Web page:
Upon arrival, they found Carol Weigum outside the house and found her husband, Wallace "Wally" Weigum inside the house.  He was rushed to a local hospital where he died later that afternoon.

An investigation revealed the husband died from blunt force trauma to the head, police said.

Carol Weigum was arrested at the house for investigation of first-degree murder.  Police said detectives don't believe the man's death was related to any sort of assisted suicide.
I've previously noted here that in very wealthy communities such as Beverly Hills, the "wage gap" between men and women is even greater.  This of course just means that the women are often married to wealth high earning men and benefit from that.  So the whole "wage gap" concept says nothing of how the money is spent or distributed within married couples.
Your tax dollars at work - targeting men only:

DENVER - The Colorado Department of Transportation is targeting men in its latest drunk driving campaign.

The Heat Is On campaign is launching radio, bus and billboard advertising, as well as in-bar advertising such as coasters, posters and a new tool for CDOT, the Interactive Urinal Communicator.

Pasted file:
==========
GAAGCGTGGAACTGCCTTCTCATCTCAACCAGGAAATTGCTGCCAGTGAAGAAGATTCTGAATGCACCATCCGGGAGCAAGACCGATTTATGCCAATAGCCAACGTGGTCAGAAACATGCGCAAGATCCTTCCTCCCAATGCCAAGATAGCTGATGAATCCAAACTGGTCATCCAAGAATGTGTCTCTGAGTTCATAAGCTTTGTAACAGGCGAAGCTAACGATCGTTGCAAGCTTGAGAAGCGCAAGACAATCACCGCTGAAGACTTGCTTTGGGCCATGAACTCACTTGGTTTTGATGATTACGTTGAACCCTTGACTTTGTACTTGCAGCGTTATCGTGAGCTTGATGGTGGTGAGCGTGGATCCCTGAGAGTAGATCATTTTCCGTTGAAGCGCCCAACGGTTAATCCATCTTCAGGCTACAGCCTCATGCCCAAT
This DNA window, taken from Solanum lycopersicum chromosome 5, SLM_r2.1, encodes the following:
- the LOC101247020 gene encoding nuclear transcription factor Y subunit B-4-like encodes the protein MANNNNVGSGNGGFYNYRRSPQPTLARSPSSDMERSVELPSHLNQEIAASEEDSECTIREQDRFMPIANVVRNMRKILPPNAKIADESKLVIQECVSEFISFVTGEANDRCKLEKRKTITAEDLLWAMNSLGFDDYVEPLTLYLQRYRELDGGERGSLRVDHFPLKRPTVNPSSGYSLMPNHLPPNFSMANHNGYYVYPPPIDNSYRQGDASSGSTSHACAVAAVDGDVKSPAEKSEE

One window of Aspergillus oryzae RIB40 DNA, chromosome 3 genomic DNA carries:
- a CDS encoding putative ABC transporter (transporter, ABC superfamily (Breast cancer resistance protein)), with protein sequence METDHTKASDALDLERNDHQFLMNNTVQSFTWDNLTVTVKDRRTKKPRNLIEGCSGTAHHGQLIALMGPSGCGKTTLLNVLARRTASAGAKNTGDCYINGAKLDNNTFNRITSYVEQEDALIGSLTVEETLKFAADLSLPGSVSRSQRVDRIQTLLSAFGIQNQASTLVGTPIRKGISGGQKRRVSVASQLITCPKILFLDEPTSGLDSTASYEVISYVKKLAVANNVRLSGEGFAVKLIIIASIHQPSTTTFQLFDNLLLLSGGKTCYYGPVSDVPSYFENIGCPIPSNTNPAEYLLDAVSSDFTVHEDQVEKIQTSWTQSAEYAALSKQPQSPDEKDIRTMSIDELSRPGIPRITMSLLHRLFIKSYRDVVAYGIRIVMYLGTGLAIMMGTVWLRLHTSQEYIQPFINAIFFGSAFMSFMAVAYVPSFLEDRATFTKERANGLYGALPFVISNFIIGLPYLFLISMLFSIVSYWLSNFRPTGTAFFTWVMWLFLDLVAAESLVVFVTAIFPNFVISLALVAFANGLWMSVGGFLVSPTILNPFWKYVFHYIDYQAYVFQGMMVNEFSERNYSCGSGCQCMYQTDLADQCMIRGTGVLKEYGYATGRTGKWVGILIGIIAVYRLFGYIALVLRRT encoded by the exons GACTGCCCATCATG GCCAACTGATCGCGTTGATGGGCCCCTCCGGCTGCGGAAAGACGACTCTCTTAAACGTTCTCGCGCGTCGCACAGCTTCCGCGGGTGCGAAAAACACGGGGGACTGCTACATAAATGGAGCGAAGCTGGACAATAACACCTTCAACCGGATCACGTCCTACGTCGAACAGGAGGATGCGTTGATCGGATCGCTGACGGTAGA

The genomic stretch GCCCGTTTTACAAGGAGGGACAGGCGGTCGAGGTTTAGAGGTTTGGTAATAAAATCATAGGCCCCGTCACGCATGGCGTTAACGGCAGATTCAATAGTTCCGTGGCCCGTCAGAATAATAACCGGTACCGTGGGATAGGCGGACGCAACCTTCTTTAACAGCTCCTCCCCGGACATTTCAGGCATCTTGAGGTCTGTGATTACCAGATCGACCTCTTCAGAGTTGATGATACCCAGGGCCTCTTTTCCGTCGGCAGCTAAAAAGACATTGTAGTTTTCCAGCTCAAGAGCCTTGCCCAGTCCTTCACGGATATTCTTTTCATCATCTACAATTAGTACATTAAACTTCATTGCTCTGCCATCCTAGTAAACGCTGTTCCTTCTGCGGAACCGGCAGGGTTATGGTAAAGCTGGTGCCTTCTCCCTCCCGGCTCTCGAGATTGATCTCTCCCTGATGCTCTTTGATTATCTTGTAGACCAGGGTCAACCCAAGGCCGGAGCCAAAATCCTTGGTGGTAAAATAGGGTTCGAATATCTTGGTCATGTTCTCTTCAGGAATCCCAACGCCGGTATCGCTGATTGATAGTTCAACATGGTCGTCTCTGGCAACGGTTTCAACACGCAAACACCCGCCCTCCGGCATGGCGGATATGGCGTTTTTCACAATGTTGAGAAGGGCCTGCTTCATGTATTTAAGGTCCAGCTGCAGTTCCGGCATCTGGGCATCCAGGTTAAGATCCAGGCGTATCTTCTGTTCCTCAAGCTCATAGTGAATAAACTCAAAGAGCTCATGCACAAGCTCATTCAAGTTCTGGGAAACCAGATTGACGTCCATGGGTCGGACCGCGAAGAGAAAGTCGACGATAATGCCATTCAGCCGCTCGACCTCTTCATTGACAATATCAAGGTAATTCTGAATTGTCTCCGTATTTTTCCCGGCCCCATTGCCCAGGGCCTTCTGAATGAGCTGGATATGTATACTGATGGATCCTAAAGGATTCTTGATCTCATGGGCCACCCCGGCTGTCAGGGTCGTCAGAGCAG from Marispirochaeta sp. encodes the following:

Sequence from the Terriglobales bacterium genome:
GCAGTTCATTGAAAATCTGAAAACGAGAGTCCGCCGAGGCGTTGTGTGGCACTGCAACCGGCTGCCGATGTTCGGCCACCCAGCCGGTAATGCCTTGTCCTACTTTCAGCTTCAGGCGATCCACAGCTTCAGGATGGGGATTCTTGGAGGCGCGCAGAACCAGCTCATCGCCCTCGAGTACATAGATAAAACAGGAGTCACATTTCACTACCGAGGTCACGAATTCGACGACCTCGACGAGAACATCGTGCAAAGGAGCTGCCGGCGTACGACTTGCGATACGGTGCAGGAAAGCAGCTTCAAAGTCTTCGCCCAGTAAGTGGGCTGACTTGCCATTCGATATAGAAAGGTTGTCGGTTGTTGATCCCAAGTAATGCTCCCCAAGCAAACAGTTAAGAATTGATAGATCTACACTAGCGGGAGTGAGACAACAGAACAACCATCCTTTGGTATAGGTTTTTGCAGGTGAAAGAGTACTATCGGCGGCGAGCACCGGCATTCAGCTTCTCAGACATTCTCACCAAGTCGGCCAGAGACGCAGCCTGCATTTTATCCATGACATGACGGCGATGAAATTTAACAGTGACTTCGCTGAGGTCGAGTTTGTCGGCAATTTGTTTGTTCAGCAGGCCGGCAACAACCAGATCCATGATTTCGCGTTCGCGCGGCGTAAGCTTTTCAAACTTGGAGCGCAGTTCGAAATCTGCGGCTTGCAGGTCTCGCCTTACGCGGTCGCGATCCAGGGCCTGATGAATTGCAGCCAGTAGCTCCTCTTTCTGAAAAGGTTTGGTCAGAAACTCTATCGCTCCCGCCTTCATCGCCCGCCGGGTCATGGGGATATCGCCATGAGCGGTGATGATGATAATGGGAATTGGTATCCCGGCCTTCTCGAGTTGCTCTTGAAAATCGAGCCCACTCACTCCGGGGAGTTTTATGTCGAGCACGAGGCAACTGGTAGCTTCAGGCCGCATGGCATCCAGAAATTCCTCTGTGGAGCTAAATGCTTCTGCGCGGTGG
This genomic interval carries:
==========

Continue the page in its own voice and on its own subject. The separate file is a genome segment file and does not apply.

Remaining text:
The IUCs feature a 15-second audio message encouraging male bar patrons to not drive and instead look to other alternatives, such as public transit, or Uber.

Males, ages 21-34, have a higher propensity for dying in alcohol-related motor vehicle crashes, according to CDOT.

I just checked - the comment is still there.

Yes, now I see it.  I didn't see it from my work computer this morning.  Strange.
That's odd.  My comment seems to have been removed.
My post on the website:

MalePositive5 minutes ago

The so called wage gap between men and women has been refuted by Warren Farrell in his book "Why Men Earn More."


Men's trade-offs include working more hours (women typically work more at home); taking more-hazardous assignments (cab-driving; construction; trucking); moving overseas or to an undesirable location on-demand (women's greater family obligations inhibit this); and training for more-technical jobs with less people contact (e.g., engineering).

Women's choices appear more likely to involve a balance between work and the rest of life. Women are more likely to balance income with a desire for safety, fulfillment, potential for personal growth, flexibility and proximity-to-home. These lifestyle advantages lead to more people competing for these jobs and thus lower pay.